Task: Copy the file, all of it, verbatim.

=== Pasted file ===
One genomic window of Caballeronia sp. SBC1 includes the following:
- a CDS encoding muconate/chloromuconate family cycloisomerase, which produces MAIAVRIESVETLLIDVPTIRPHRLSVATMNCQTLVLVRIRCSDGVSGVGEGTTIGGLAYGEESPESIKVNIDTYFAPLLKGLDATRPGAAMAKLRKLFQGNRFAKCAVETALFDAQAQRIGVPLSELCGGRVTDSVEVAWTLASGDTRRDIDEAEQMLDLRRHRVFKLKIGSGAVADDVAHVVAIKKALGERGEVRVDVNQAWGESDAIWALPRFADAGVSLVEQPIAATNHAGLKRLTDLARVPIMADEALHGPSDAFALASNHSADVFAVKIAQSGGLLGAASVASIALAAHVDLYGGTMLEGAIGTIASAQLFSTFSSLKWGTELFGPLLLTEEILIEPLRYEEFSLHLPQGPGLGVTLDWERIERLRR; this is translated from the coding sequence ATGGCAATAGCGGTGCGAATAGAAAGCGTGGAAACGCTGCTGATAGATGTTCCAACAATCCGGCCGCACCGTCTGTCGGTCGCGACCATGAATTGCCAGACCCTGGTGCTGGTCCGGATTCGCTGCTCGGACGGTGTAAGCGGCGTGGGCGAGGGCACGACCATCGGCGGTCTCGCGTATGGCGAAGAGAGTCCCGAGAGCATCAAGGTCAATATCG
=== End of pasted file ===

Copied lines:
One genomic window of Caballeronia sp. SBC1 includes the following:
- a CDS encoding muconate/chloromuconate family cycloisomerase, which produces MAIAVRIESVETLLIDVPTIRPHRLSVATMNCQTLVLVRIRCSDGVSGVGEGTTIGGLAYGEESPESIKVNIDTYFAPLLKGLDATRPGAAMAKLRKLFQGNRFAKCAVETALFDAQAQRIGVPLSELCGGRVTDSVEVAWTLASGDTRRDIDEAEQMLDLRRHRVFKLKIGSGAVADDVAHVVAIKKALGERGEVRVDVNQAWGESDAIWALPRFADAGVSLVEQPIAATNHAGLKRLTDLARVPIMADEALHGPSDAFALASNHSADVFAVKIAQSGGLLGAASVASIALAAHVDLYGGTMLEGAIGTIASAQLFSTFSSLKWGTELFGPLLLTEEILIEPLRYEEFSLHLPQGPGLGVTLDWERIERLRR; this is translated from the coding sequence ATGGCAATAGCGGTGCGAATAGAAAGCGTGGAAACGCTGCTGATAGATGTTCCAACAATCCGGCCGCACCGTCTGTCGGTCGCGACCATGAATTGCCAGACCCTGGTGCTGGTCCGGATTCGCTGCTCGGACGGTGTAAGCGGCGTGGGCGAGGGCACGACCATCGGCGGTCTCGCGTATGGCGAAGAGAGTCCCGAGAGCATCAAGGTCAATATCG